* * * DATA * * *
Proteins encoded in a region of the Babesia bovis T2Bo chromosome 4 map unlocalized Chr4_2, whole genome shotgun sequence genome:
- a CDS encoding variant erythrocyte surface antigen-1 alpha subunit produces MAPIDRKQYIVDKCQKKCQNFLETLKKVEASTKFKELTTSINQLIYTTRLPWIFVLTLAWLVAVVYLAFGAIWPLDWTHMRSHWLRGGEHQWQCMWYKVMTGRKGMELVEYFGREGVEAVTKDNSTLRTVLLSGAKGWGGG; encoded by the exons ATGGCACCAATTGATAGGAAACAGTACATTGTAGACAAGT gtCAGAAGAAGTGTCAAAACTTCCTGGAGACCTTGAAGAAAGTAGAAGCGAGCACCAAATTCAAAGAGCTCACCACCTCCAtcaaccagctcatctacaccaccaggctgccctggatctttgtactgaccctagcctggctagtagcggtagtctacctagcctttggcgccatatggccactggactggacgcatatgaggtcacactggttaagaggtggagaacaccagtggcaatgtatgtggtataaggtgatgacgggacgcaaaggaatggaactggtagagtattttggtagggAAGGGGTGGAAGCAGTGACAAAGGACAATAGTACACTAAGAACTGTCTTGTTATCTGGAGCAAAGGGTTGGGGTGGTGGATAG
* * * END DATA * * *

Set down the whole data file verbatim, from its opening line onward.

Proteins encoded in a region of the Babesia bovis T2Bo chromosome 4 map unlocalized Chr4_2, whole genome shotgun sequence genome:
- a CDS encoding variant erythrocyte surface antigen-1 alpha subunit produces MAPIDRKQYIVDKCQKKCQNFLETLKKVEASTKFKELTTSINQLIYTTRLPWIFVLTLAWLVAVVYLAFGAIWPLDWTHMRSHWLRGGEHQWQCMWYKVMTGRKGMELVEYFGREGVEAVTKDNSTLRTVLLSGAKGWGGG; encoded by the exons ATGGCACCAATTGATAGGAAACAGTACATTGTAGACAAGT gtCAGAAGAAGTGTCAAAACTTCCTGGAGACCTTGAAGAAAGTAGAAGCGAGCACCAAATTCAAAGAGCTCACCACCTCCAtcaaccagctcatctacaccaccaggctgccctggatctttgtactgaccctagcctggctagtagcggtagtctacctagcctttggcgccatatggccactggactggacgcatatgaggtcacactggttaagaggtggagaacaccagtggcaatgtatgtggtataaggtgatgacgggacgcaaaggaatggaactggtagagtattttggtagggAAGGGGTGGAAGCAGTGACAAAGGACAATAGTACACTAAGAACTGTCTTGTTATCTGGAGCAAAGGGTTGGGGTGGTGGATAG